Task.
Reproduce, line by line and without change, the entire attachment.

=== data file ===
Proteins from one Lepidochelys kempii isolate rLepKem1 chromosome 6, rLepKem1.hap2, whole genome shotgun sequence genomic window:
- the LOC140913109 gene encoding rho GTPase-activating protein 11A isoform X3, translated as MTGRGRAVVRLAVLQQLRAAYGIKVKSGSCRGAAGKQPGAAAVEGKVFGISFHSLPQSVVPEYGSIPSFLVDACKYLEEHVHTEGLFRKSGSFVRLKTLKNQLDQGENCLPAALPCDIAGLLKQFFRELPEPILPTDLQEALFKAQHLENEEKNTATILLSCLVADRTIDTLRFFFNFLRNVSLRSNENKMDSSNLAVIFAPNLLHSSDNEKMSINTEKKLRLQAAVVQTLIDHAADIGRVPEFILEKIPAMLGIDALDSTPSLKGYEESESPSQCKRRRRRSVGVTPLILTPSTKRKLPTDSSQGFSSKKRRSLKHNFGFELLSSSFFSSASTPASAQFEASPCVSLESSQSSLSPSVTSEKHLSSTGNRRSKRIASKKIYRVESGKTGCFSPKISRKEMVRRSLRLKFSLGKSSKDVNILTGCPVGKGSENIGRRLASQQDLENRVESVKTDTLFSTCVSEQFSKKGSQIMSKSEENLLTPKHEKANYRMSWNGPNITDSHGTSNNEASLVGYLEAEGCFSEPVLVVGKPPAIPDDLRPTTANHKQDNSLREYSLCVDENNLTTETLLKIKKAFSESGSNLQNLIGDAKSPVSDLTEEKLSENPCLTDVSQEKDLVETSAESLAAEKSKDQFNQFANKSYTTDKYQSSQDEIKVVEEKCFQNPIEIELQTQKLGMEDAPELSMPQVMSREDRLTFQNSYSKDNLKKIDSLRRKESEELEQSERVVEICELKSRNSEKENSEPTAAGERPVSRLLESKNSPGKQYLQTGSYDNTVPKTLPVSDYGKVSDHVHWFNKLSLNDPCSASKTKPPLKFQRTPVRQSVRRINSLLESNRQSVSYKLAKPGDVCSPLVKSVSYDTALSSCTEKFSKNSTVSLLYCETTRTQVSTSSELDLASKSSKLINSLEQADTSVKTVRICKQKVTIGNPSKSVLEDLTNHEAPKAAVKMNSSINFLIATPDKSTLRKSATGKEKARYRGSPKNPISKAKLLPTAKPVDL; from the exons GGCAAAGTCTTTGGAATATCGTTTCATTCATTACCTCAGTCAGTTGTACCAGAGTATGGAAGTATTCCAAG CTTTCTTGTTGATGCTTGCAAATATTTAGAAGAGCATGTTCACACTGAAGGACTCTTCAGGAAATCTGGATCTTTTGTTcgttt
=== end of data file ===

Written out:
Proteins from one Lepidochelys kempii isolate rLepKem1 chromosome 6, rLepKem1.hap2, whole genome shotgun sequence genomic window:
- the LOC140913109 gene encoding rho GTPase-activating protein 11A isoform X3, translated as MTGRGRAVVRLAVLQQLRAAYGIKVKSGSCRGAAGKQPGAAAVEGKVFGISFHSLPQSVVPEYGSIPSFLVDACKYLEEHVHTEGLFRKSGSFVRLKTLKNQLDQGENCLPAALPCDIAGLLKQFFRELPEPILPTDLQEALFKAQHLENEEKNTATILLSCLVADRTIDTLRFFFNFLRNVSLRSNENKMDSSNLAVIFAPNLLHSSDNEKMSINTEKKLRLQAAVVQTLIDHAADIGRVPEFILEKIPAMLGIDALDSTPSLKGYEESESPSQCKRRRRRSVGVTPLILTPSTKRKLPTDSSQGFSSKKRRSLKHNFGFELLSSSFFSSASTPASAQFEASPCVSLESSQSSLSPSVTSEKHLSSTGNRRSKRIASKKIYRVESGKTGCFSPKISRKEMVRRSLRLKFSLGKSSKDVNILTGCPVGKGSENIGRRLASQQDLENRVESVKTDTLFSTCVSEQFSKKGSQIMSKSEENLLTPKHEKANYRMSWNGPNITDSHGTSNNEASLVGYLEAEGCFSEPVLVVGKPPAIPDDLRPTTANHKQDNSLREYSLCVDENNLTTETLLKIKKAFSESGSNLQNLIGDAKSPVSDLTEEKLSENPCLTDVSQEKDLVETSAESLAAEKSKDQFNQFANKSYTTDKYQSSQDEIKVVEEKCFQNPIEIELQTQKLGMEDAPELSMPQVMSREDRLTFQNSYSKDNLKKIDSLRRKESEELEQSERVVEICELKSRNSEKENSEPTAAGERPVSRLLESKNSPGKQYLQTGSYDNTVPKTLPVSDYGKVSDHVHWFNKLSLNDPCSASKTKPPLKFQRTPVRQSVRRINSLLESNRQSVSYKLAKPGDVCSPLVKSVSYDTALSSCTEKFSKNSTVSLLYCETTRTQVSTSSELDLASKSSKLINSLEQADTSVKTVRICKQKVTIGNPSKSVLEDLTNHEAPKAAVKMNSSINFLIATPDKSTLRKSATGKEKARYRGSPKNPISKAKLLPTAKPVDL; from the exons GGCAAAGTCTTTGGAATATCGTTTCATTCATTACCTCAGTCAGTTGTACCAGAGTATGGAAGTATTCCAAG CTTTCTTGTTGATGCTTGCAAATATTTAGAAGAGCATGTTCACACTGAAGGACTCTTCAGGAAATCTGGATCTTTTGTTcgttt